The News-Press, September 5, 2016
By Craig Handel
Federal program helps keep youth cyclists safe
Bike Expert, Dan Moser, talks about the state of cycling in Lee County. Andrew West/news-press.com
With school back in session, the images of children biking and walking to their classes in the morning are common.
And if you’ve noticed those kids with helmets on, riding in the right lanes or giving proper hand signals, there’s a good chance they’ve taken part in a program called Safe Routes to School.
The Federal program gives money to states and officials decide how to distribute that locally. When Lee County School officials applied for a grant, they received a trailer with 30 free bicycles for students to learn with.
The trailer is portable so it can be taken from school to school where a community educator works with physical education teachers to teach the program. In Lee County that is Mitch Marinack and Debra McBride and in Collier County, that’s Jodi Walburn.
Marinack said last year, he taught at 35 elementary and middle schools. This year the goal is 40. In Lee County, there are 44 elementary and 16 middle schools. He said school officials who email him usually get served first.
“There’s always new information while we also like to make this a refresher course,” Marinack said. “This program is important because this area ranks high in the number of pedestrian and bicycling accidents.”
For this reason, Alexandria Whalen, a professional development leadership specialist in health and physical education in the Lee County School District, said it’s important to educate all students about safety.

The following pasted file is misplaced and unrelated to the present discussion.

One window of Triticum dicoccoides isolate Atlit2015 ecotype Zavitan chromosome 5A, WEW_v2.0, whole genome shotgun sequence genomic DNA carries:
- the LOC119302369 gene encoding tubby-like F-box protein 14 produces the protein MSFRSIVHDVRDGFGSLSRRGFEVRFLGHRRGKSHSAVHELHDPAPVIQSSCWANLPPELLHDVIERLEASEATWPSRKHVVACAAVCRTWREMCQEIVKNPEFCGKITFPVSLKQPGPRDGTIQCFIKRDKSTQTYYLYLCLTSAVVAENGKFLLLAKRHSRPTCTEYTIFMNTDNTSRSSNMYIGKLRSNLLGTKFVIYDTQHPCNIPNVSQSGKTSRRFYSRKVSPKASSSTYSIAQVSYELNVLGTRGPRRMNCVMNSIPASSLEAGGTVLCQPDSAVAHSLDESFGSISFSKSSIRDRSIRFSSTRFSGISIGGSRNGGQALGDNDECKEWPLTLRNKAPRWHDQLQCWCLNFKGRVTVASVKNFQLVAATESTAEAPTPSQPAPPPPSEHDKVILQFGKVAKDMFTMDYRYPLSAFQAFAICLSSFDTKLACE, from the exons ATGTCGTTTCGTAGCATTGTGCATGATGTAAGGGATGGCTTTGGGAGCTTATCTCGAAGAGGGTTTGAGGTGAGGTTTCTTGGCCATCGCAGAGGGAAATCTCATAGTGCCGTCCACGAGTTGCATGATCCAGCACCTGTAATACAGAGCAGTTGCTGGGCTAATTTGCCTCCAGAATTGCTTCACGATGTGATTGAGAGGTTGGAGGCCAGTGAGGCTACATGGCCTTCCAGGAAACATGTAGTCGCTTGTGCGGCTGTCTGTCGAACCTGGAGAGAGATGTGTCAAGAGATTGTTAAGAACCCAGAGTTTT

"They can use it throughout their lives because we also want to encourage students to be active,” Whalen said. “The kids have a bike rodeo where we set up an obstacle course and they stop and give hand signals.”
“We received one full-time and a part-time person working in the schools because we’ve been recognized in the state as a leader in bike and pedestrian safety.”
Whalen has worked with Dan Moser of BikeWalkLee, who also is a pedestrian and traffic safety consultant. Physical education teachers who want to use the trailer and teach kids have taken an eight-hour course to get certified.
Florida has benchmarks and standards here to ensure youths are receiving various training, depending on their age, according to Whalen.
“I like to train people who’ll work with these kids,” Moser said. “There’s a lot of room for improvement for numbers of people working with kids. But in time, it’ll be very helpful to have two folks on hand because the PE teachers are overwhelmed having to work with 90-100 kids.”
Moser added some teaching also is done with the Saturday morning slow rolls in Fort Myers that focus on day-time, family rides.
“We’re trying to catch brand new riders and go over real basic stuff,” Moser said. “If we can catch them early, they’re not picking up bad habits and they understand the implications if they don’t go by the rules of the road.”
Moser is a huge proponent of everyone wearing helmets, no matter how far they ride. He’s heard countless stories of people who severely cracked helmets after falling, but avoided head and brain injuries.
Whalen said thousands of helmets have been provided to youths through Safe Routes to School.
“It’s important students master these safety tips,” she said.